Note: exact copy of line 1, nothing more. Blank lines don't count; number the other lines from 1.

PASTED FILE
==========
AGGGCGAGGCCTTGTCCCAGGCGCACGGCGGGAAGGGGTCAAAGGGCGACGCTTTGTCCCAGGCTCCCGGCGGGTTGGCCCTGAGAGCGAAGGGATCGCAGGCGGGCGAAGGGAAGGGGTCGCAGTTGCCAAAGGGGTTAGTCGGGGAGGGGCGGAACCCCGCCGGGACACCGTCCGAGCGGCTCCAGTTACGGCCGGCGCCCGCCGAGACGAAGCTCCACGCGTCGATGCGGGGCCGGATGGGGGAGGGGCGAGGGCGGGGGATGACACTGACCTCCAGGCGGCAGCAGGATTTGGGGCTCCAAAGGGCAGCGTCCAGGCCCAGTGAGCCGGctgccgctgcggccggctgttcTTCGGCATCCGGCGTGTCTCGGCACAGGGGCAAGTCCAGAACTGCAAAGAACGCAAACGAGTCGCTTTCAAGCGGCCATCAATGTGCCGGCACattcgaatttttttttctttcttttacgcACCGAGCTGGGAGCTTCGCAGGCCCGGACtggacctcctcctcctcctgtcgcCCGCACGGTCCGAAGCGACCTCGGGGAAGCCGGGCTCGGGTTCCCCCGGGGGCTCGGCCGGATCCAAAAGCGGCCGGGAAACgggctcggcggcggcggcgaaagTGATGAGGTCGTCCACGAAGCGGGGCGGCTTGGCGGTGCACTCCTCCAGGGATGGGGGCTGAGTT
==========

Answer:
AGGGCGAGGCCTTGTCCCAGGCGCACGGCGGGAAGGGGTCAAAGGGCGACGCTTTGTCCCAGGCTCCCGGCGGGTTGGCCCTGAGAGCGAAGGGATCGCAGGCGGGCGAAGGGAAGGGGTCGCAGTTGCCAAAGGGGTTAGTCGGGGAGGGGCGGAACCCCGCCGGGACACCGTCCGAGCGGCTCCAGTTACGGCCGGCGCCCGCCGAGACGAAGCTCCACGCGTCGATGCGGGGCCGGATGGGGGAGGGGCGAGGGCGGGGGATGACACTGACCTCCAGGCGGCAGCAGGATTTGGGGCTCCAAAGGGCAGCGTCCAGGCCCAGTGAGCCGGctgccgctgcggccggctgttcTTCGGCATCCGGCGTGTCTCGGCACAGGGGCAAGTCCAGAACTGCAAAGAACGCAAACGAGTCGCTTTCAAGCGGCCATCAATGTGCCGGCACattcgaatttttttttctttcttttacgcACCGAGCTGGGAGCTTCGCAGGCCCGGACtggacctcctcctcctcctgtcgcCCGCACGGTCCGAAGCGACCTCGGGGAAGCCGGGCTCGGGTTCCCCCGGGGGCTCGGCCGGATCCAAAAGCGGCCGGGAAACgggctcggcggcggcggcgaaagTGATGAGGTCGTCCACGAAGCGGGGCGGCTTGGCGGTGCACTCCTCCAGGGATGGGGGCTGAGTT